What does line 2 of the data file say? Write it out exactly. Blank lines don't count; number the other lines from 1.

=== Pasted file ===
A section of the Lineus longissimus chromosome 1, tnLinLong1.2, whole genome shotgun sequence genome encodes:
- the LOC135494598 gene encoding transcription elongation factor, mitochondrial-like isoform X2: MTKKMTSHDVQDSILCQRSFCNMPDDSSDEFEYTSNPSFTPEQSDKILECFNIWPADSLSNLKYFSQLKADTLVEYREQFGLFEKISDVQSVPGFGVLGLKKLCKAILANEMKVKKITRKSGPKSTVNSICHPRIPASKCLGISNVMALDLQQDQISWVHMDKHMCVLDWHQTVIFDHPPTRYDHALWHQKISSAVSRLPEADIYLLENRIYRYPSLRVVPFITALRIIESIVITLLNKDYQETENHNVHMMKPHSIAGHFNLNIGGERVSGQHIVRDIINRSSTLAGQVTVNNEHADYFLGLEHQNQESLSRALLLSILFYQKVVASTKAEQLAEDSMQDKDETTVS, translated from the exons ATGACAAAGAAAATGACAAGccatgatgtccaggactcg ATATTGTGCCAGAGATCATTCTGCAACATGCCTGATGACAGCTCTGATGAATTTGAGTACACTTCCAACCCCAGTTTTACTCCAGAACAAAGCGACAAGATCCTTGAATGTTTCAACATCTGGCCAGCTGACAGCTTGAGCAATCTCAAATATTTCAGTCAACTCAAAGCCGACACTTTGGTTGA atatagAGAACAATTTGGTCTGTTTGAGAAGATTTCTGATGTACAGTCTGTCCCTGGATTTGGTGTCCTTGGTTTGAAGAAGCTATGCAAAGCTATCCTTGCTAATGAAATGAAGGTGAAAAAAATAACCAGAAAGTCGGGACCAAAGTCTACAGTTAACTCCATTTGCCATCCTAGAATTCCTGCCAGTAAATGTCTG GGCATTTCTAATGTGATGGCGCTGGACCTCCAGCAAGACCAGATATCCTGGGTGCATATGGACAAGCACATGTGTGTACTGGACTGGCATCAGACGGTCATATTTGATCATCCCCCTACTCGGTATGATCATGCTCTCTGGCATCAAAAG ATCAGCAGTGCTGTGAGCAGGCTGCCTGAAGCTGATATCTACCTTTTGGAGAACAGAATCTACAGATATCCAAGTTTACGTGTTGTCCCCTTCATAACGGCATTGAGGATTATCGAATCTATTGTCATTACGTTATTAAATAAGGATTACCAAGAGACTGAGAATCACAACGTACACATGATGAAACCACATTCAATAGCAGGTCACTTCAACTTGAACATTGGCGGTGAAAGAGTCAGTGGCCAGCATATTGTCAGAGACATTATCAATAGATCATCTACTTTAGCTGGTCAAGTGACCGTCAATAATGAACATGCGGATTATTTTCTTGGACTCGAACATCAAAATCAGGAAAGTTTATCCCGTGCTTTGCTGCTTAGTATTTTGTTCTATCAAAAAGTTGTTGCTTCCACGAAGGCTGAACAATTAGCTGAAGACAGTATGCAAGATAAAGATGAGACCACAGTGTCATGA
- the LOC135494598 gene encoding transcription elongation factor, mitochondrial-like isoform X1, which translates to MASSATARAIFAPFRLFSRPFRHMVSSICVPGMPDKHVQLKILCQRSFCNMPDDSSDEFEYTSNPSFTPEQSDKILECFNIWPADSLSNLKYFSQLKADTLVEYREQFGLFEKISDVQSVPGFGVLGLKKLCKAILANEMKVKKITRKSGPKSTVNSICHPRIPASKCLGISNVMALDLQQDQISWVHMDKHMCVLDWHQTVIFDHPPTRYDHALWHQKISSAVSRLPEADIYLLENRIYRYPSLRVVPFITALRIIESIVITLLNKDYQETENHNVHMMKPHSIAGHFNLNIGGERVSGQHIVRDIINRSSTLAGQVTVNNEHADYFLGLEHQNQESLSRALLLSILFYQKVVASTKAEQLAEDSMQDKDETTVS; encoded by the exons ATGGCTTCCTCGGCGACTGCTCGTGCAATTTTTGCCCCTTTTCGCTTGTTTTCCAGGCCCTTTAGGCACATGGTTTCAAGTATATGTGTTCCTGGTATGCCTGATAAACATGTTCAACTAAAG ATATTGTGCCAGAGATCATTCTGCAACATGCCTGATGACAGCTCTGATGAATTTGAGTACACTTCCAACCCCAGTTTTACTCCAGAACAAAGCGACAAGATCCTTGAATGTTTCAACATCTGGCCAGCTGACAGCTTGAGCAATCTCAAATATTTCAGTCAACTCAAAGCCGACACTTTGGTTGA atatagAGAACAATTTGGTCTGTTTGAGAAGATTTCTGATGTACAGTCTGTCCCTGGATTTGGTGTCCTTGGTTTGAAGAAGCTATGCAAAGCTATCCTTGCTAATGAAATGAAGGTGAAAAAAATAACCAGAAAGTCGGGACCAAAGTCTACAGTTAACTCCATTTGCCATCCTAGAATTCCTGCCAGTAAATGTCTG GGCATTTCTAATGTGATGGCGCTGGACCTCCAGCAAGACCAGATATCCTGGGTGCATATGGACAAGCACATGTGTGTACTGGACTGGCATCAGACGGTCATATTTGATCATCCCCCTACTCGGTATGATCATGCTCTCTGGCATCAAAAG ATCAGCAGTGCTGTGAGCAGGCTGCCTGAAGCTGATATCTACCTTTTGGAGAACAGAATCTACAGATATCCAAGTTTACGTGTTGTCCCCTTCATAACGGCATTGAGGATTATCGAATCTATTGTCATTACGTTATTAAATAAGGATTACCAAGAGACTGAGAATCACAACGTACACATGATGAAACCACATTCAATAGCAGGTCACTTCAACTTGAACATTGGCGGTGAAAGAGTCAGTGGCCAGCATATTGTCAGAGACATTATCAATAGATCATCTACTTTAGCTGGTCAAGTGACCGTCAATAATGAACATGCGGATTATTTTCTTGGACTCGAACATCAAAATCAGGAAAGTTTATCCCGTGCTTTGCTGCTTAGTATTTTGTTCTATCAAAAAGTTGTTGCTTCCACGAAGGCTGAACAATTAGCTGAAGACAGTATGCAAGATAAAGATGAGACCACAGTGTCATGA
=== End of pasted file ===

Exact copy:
- the LOC135494598 gene encoding transcription elongation factor, mitochondrial-like isoform X2: MTKKMTSHDVQDSILCQRSFCNMPDDSSDEFEYTSNPSFTPEQSDKILECFNIWPADSLSNLKYFSQLKADTLVEYREQFGLFEKISDVQSVPGFGVLGLKKLCKAILANEMKVKKITRKSGPKSTVNSICHPRIPASKCLGISNVMALDLQQDQISWVHMDKHMCVLDWHQTVIFDHPPTRYDHALWHQKISSAVSRLPEADIYLLENRIYRYPSLRVVPFITALRIIESIVITLLNKDYQETENHNVHMMKPHSIAGHFNLNIGGERVSGQHIVRDIINRSSTLAGQVTVNNEHADYFLGLEHQNQESLSRALLLSILFYQKVVASTKAEQLAEDSMQDKDETTVS, translated from the exons ATGACAAAGAAAATGACAAGccatgatgtccaggactcg ATATTGTGCCAGAGATCATTCTGCAACATGCCTGATGACAGCTCTGATGAATTTGAGTACACTTCCAACCCCAGTTTTACTCCAGAACAAAGCGACAAGATCCTTGAATGTTTCAACATCTGGCCAGCTGACAGCTTGAGCAATCTCAAATATTTCAGTCAACTCAAAGCCGACACTTTGGTTGA atatagAGAACAATTTGGTCTGTTTGAGAAGATTTCTGATGTACAGTCTGTCCCTGGATTTGGTGTCCTTGGTTTGAAGAAGCTATGCAAAGCTATCCTTGCTAATGAAATGAAGGTGAAAAAAATAACCAGAAAGTCGGGACCAAAGTCTACAGTTAACTCCATTTGCCATCCTAGAATTCCTGCCAGTAAATGTCTG GGCATTTCTAATGTGATGGCGCTGGACCTCCAGCAAGACCAGATATCCTGGGTGCATATGGACAAGCACATGTGTGTACTGGACTGGCATCAGACGGTCATATTTGATCATCCCCCTACTCGGTATGATCATGCTCTCTGGCATCAAAAG ATCAGCAGTGCTGTGAGCAGGCTGCCTGAAGCTGATATCTACCTTTTGGAGAACAGAATCTACAGATATCCAAGTTTACGTGTTGTCCCCTTCATAACGGCATTGAGGATTATCGAATCTATTGTCATTACGTTATTAAATAAGGATTACCAAGAGACTGAGAATCACAACGTACACATGATGAAACCACATTCAATAGCAGGTCACTTCAACTTGAACATTGGCGGTGAAAGAGTCAGTGGCCAGCATATTGTCAGAGACATTATCAATAGATCATCTACTTTAGCTGGTCAAGTGACCGTCAATAATGAACATGCGGATTATTTTCTTGGACTCGAACATCAAAATCAGGAAAGTTTATCCCGTGCTTTGCTGCTTAGTATTTTGTTCTATCAAAAAGTTGTTGCTTCCACGAAGGCTGAACAATTAGCTGAAGACAGTATGCAAGATAAAGATGAGACCACAGTGTCATGA